CSO.com echoed these concerns. “Many Slack integrations also connect to other sensitive systems, such as Salesforce (CRM) and Workday (HR),” writes CSO.com. “A Slack integration could unwittingly give hackers access to an organization’s ‘crown jewels.’ To the untrained eye, applications may appear to be harmless platform integrations, but could really be malware. By tightening permissions on who can evaluate and control integrations, businesses can better prevent against malware attacks.”
As a Slack admin, do you know which third-party apps your users are installing and what kind of permissions these apps request? This represents yet another blind spot.
Only Slack Workspace Owners can decide who can approve apps or integrations, control which apps are approved for members to install, and restrict app installations to those only listed in Slack’s App Directory. Do you feel comfortable allowing your current Owners to have this level of permissions?
5. End users and admins can use Slack without two-factor authentication (2FA)
2FA, an extra layer of protection in the authentication process, is a security best practice.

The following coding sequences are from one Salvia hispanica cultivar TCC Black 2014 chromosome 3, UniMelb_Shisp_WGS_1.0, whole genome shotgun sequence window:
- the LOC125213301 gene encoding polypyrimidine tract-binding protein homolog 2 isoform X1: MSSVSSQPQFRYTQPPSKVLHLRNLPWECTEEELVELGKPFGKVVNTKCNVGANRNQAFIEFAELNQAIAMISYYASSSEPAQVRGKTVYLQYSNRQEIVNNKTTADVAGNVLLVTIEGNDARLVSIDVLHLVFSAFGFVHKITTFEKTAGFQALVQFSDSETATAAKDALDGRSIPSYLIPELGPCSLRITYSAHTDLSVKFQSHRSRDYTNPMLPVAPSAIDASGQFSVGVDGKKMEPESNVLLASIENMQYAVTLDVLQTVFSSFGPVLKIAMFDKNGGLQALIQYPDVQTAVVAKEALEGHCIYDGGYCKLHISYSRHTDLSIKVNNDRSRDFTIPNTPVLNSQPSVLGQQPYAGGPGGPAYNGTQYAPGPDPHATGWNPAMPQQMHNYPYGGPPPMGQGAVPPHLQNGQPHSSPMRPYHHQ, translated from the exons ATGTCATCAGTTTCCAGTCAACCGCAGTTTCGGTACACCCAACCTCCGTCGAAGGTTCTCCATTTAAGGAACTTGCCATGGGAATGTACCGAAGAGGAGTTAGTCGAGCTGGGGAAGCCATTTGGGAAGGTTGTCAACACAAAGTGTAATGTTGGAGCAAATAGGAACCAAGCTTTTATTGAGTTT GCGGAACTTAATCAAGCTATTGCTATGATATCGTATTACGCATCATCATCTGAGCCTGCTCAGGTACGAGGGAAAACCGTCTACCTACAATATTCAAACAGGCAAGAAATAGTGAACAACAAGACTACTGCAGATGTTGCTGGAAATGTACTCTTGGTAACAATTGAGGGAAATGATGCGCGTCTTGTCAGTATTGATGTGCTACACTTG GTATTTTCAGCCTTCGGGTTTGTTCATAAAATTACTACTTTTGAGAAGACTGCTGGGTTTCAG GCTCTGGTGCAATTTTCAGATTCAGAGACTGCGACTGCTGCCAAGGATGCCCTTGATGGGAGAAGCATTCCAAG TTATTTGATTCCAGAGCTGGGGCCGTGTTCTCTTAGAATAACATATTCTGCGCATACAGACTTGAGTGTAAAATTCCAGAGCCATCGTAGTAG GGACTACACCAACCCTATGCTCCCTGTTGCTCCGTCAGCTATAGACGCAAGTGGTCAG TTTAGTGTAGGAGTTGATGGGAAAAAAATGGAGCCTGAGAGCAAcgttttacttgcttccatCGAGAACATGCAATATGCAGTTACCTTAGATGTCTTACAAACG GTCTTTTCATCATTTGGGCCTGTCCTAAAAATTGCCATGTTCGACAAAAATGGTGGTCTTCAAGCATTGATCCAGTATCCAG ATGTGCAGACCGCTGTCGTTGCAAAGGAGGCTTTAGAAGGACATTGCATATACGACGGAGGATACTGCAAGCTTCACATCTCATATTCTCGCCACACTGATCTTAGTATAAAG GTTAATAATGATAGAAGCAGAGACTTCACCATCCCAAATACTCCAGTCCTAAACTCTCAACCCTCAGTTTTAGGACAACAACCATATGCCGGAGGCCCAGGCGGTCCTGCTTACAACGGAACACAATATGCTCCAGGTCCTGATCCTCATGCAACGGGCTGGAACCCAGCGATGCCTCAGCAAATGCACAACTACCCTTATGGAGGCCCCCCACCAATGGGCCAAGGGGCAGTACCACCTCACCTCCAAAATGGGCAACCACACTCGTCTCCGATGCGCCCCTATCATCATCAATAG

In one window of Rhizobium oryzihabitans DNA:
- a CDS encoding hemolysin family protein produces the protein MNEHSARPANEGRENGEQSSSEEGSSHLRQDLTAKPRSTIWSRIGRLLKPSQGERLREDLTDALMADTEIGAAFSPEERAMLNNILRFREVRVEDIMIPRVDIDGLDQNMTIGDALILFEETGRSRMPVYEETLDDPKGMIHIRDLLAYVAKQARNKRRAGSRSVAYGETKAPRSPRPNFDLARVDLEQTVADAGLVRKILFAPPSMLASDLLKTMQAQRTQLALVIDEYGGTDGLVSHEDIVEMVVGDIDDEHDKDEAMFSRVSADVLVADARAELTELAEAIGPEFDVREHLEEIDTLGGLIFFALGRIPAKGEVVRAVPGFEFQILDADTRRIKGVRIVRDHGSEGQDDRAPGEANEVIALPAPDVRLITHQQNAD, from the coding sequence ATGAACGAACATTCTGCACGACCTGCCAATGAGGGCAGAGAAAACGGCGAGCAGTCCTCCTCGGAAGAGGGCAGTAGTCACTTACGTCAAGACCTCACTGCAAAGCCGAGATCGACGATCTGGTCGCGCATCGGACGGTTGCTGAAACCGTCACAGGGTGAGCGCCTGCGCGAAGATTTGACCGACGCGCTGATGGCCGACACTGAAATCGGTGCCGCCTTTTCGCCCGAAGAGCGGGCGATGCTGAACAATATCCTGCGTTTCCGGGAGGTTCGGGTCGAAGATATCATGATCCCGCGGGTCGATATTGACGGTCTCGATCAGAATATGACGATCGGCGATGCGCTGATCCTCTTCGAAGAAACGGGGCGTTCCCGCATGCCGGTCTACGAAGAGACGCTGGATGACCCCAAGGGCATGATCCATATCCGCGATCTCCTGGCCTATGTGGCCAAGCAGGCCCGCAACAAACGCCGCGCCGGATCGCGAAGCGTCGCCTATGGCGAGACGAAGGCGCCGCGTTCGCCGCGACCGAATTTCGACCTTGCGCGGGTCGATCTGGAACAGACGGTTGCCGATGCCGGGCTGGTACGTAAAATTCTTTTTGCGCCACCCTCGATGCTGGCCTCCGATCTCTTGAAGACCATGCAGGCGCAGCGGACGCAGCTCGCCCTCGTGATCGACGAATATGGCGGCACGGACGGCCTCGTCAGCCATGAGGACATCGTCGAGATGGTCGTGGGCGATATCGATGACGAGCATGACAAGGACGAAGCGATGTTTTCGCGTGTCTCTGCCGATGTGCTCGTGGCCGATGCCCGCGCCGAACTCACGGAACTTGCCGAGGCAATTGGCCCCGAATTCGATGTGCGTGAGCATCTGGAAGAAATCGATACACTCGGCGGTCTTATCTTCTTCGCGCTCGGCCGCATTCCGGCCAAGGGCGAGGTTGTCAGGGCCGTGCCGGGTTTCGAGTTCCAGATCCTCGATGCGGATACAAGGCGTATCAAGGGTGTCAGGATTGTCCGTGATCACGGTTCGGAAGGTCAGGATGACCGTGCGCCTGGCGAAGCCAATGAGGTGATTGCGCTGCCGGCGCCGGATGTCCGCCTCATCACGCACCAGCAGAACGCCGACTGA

According to CSO.com, “Only a measly 28 percent of Americans actually use 2FA on a regular basis.” The article notes that strong 2FA could have prevented nearly all of the internet’s recent high-profile password breaches.
By default, 2FA is not mandatory for Slack users. In Slack’s admin console, you can see who has 2FA enabled, which is useful but only to a certain degree.
Arguably, filtering for users who don’t have 2FA enabled is more valuable, but this is another blind spot for IT. You’d likely want to know who those people are, but you can’t natively receive alerts (via email, SMS, etc.) for non-2FA users. You also can’t automatically remediate those issues.
In the age of ransomware, phishing, and watering hole attacks, it’s easy to overlook the security risks that are right under our noses. By being aware of these blind spots in Slack, you can regain greater control over your environment, ensuring that your end users and admins don’t accidentally expose or leak data.
For more information on blind spots in SaaS applications (and how to fix them), download our free whitepaper, Fixing IT’s Blind Spots: 8 Critical Security and Management Policies to Implement in Your SaaS Environment.